2017 NCA Award Winners
NCA’s annual awards will be bestowed on several distinguished members at the Annual Convention in Dallas. Below is the list of those who will be honored at the NCA Presidential Address and Awards Presentation.
Donald H. Ecroyd Award for Outstanding Teaching in Higher Education
Professor Betsy W. Bach is selected to receive the 2017 Donald H. Ecroyd Award in recognition of her outstanding career dedicated to excellence in communication, teaching, and learning. Professor Bach's accomplishments are manifold. As a stellar teacher and mentor, she has made significant contributions in her classes; notably in her work supporting novice teachers as they begin their teaching careers. As an administrator, her pedagogical leadership has influenced high-level, campus-wide and national conversations about communication and instruction. It should not go without saying that Professor Bach is an exceptional scholar as well, and (impressively) has achieved scholarly success while simultaneously dedicating herself to excellence in teaching and mentoring. As described in one of her nominating letters, Professor Bach's career is one that has influenced countless students in all aspects of their professional lives; her legacy can be seen in the many, many students--past and present--who strive to emulate who she is as a teacher and mentor.
Marcella E. Oberle Award for Outstanding Teaching in Grades K-12
For over 50 years, Sarah Rosenberg has infused passion into student speech, debate, and theatre. She has lifted up those in the most challenging of communities, instilling in them discipline and belief, and taking them to the highest levels of excellence.
Sarah began teaching at Maclay Junior High School, in Pacoima, California, in 1968. Pacoima was classified as a dangerous, drug- and gang-entrenched community. Undaunted, Sarah gave the students a voice to effect change—and the confidence to believe that they could. Together they created Dreams Over Drugs, which sent Maclay students to perform and speak to elementary schools, urging them to say no to drugs. This effort was celebrated and promoted by the California Senate, U.S. Congress, and the United Nations.
Sarah’s students and teams have earned innumerable state and national accolades. She built powerhouse programs at Maclay and Cleveland HS in southern California, at I.S. 184 in the South Bronx, and at Bronx Preparatory Community Charter, where she pioneered programs at 15 Democracy Prep Charters. Sarah’s ingenuity and work ethic are focused solely on her students’ advancement—never on her own.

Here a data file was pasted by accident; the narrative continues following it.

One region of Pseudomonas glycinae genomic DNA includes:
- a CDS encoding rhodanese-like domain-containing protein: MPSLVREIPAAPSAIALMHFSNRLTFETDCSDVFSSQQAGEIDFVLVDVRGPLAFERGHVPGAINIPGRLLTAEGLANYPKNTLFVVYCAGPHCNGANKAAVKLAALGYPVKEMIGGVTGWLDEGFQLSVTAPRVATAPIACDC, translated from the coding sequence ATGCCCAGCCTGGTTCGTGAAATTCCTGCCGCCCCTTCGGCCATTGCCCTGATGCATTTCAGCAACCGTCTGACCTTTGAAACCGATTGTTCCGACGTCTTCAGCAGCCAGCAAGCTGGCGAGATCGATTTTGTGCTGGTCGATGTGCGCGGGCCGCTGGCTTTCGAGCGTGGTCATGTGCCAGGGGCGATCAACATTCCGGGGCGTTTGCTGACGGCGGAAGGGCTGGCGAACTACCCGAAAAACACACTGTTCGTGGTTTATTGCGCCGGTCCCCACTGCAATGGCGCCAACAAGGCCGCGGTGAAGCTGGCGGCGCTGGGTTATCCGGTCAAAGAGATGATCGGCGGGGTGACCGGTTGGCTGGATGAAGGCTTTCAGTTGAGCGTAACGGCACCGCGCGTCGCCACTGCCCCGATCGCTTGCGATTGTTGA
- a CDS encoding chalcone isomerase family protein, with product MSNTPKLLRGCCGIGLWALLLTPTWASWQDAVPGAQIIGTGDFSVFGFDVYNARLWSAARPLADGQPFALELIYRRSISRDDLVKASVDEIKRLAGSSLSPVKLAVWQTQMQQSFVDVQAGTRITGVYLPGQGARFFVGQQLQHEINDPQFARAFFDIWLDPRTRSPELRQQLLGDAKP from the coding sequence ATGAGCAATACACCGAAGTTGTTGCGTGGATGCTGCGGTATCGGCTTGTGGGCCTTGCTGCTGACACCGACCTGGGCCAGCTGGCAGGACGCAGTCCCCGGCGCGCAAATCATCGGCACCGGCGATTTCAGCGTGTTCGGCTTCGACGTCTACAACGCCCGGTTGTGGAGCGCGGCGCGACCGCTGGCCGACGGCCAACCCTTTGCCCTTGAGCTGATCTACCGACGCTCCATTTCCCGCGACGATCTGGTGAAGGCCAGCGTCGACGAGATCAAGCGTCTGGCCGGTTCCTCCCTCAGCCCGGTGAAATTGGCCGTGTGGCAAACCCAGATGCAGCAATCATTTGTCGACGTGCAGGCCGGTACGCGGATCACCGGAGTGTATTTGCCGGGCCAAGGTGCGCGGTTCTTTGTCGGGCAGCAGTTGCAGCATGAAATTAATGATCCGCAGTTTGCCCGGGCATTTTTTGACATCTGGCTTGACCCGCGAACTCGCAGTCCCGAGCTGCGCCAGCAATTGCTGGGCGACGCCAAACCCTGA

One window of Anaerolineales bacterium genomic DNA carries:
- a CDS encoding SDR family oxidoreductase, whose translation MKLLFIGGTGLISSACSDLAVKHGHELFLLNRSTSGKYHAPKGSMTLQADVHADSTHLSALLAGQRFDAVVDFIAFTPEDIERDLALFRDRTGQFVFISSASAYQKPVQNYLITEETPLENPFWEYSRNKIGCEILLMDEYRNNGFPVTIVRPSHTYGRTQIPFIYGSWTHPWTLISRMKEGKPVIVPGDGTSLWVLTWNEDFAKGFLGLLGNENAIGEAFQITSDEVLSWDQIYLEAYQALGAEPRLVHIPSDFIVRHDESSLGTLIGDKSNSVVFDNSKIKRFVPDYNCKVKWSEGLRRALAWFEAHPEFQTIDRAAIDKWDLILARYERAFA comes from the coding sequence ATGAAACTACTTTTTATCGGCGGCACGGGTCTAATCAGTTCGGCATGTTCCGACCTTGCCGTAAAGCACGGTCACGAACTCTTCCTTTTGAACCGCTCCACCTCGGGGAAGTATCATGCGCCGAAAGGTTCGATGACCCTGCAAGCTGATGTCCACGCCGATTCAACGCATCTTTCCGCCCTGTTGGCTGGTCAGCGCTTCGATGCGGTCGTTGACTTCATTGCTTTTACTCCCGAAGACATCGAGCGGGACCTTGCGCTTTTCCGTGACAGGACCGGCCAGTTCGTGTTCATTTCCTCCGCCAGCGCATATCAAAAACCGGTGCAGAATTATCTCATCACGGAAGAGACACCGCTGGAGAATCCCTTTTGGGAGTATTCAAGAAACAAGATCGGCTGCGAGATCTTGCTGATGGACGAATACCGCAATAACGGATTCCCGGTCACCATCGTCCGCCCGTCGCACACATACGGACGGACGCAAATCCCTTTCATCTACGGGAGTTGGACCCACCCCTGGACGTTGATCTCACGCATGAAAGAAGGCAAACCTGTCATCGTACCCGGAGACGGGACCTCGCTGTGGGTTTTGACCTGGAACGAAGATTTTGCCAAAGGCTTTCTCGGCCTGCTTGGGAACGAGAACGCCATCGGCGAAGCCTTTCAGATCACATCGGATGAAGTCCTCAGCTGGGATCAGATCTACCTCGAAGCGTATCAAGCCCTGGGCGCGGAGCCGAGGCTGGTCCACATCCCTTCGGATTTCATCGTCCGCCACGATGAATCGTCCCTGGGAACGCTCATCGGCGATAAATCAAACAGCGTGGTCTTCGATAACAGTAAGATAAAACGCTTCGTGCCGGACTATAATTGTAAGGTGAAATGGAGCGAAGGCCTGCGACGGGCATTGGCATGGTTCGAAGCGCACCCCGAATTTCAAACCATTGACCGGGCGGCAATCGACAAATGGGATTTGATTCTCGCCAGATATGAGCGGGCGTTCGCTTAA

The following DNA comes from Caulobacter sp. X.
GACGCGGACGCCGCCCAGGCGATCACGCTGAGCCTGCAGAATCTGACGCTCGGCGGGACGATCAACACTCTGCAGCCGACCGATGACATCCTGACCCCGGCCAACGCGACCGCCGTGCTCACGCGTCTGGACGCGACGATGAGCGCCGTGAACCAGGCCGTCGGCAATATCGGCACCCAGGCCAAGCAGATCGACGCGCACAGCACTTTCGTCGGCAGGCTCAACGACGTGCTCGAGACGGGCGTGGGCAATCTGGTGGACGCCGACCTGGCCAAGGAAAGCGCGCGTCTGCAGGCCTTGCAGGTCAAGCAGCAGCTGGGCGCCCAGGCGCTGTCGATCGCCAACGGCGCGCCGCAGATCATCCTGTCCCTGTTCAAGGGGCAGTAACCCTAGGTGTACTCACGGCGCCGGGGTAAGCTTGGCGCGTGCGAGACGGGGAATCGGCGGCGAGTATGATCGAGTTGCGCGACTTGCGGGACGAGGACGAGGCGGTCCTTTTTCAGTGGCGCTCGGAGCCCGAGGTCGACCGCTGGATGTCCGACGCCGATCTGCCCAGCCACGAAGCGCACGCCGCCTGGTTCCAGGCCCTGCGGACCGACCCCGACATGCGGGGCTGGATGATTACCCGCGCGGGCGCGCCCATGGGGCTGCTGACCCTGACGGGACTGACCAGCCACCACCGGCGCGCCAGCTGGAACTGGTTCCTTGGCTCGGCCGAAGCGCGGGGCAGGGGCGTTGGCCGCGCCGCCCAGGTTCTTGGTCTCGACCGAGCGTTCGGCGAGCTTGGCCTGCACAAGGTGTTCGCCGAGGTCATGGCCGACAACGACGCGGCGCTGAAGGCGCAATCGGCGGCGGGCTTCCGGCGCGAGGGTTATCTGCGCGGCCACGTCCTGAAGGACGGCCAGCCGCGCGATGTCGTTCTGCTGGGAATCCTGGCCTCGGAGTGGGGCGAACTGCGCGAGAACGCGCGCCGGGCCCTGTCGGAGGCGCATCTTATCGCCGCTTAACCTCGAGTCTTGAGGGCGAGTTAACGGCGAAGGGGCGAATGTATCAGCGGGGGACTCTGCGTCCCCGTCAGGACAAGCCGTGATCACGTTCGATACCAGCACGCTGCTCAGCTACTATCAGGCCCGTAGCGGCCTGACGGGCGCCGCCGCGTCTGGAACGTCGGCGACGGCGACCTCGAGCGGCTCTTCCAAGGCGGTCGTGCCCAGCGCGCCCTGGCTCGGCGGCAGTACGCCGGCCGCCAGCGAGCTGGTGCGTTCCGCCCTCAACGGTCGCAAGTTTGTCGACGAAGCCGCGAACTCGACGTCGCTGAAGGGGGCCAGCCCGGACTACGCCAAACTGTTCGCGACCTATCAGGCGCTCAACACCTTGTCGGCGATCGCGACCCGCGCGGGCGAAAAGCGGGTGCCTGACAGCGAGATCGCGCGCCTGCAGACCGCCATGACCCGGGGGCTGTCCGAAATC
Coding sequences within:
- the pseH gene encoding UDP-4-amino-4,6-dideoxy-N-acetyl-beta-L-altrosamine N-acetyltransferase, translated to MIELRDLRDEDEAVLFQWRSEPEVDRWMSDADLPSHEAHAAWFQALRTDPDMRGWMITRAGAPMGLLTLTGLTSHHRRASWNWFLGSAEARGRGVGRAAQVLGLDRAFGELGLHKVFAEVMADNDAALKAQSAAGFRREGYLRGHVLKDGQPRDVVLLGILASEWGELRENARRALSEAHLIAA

Many of her students have recounted their experience in forensics echoing a common sentiment: “Speech saved my life.”
An accomplished classroom teacher, speech coach, drama director, summer institute instructor, and speech organization leader, Ms. Simon is a true example of a dedicated educator. Her lifetime of coaching and mentoring her students is exemplified not only by her over 30 national champions, but also by her 15 school, state, and national awards and recognitions.
Ms. Simon established programs at the junior high school and high school levels across the country, in various socioeconomic and cultural contexts. Her work in oral communication began at Lincoln High School (CA) in the 1970s. In 1980, Milton Academy (MA) recruited her, where she continues to teach and benefit the lives of her students.
Former students state she takes oral communication from a strictly classroom subject to a skill level that is used daily in an increasingly communicative world. Ms. Simon taught us “to share [our] stories and speeches as a gift.” Her instruction in “Speech and Debate changed performers’ and audiences’ lives”.
One former student compared Ms. Simon and himself to Shel SilverStein’s “The Giving Tree”. He stated growing up under the generosity, thoughtfulness and kindness of a wise tree…I was that child, Debbie Simon the tree.”
Michael and Suzanne Osborn Community College Outstanding Educator Award
Wade Hescht is a very innovative and challenging professor. He has superb teaching skills and a rare and excellent ability to interact with students and make them see that they should care about their work. He has taught community college classes for two decades, keeping high standards in all of them. His scholarship can be seen clearly in his coaching résumé. Wade has helped shape competitive forensics, not only in the state of Texas, but in the nation as well. He also consistently coaches students who nationally rank in the top five yearly at the Phi Rho Pi National Speech and Debate Tournament. He is active, not only in the National Communication Association, but also the Texas Speech Communication Association, Phi Rho Pi, Texas Intercollegiate Forensics Association, and Texas Community College Forensics Association. He does all of this while actively coaching and serving as Chair of his Division. He is a superb representative of our profession.
Wallace A. Bacon Lifetime Teaching Excellence Award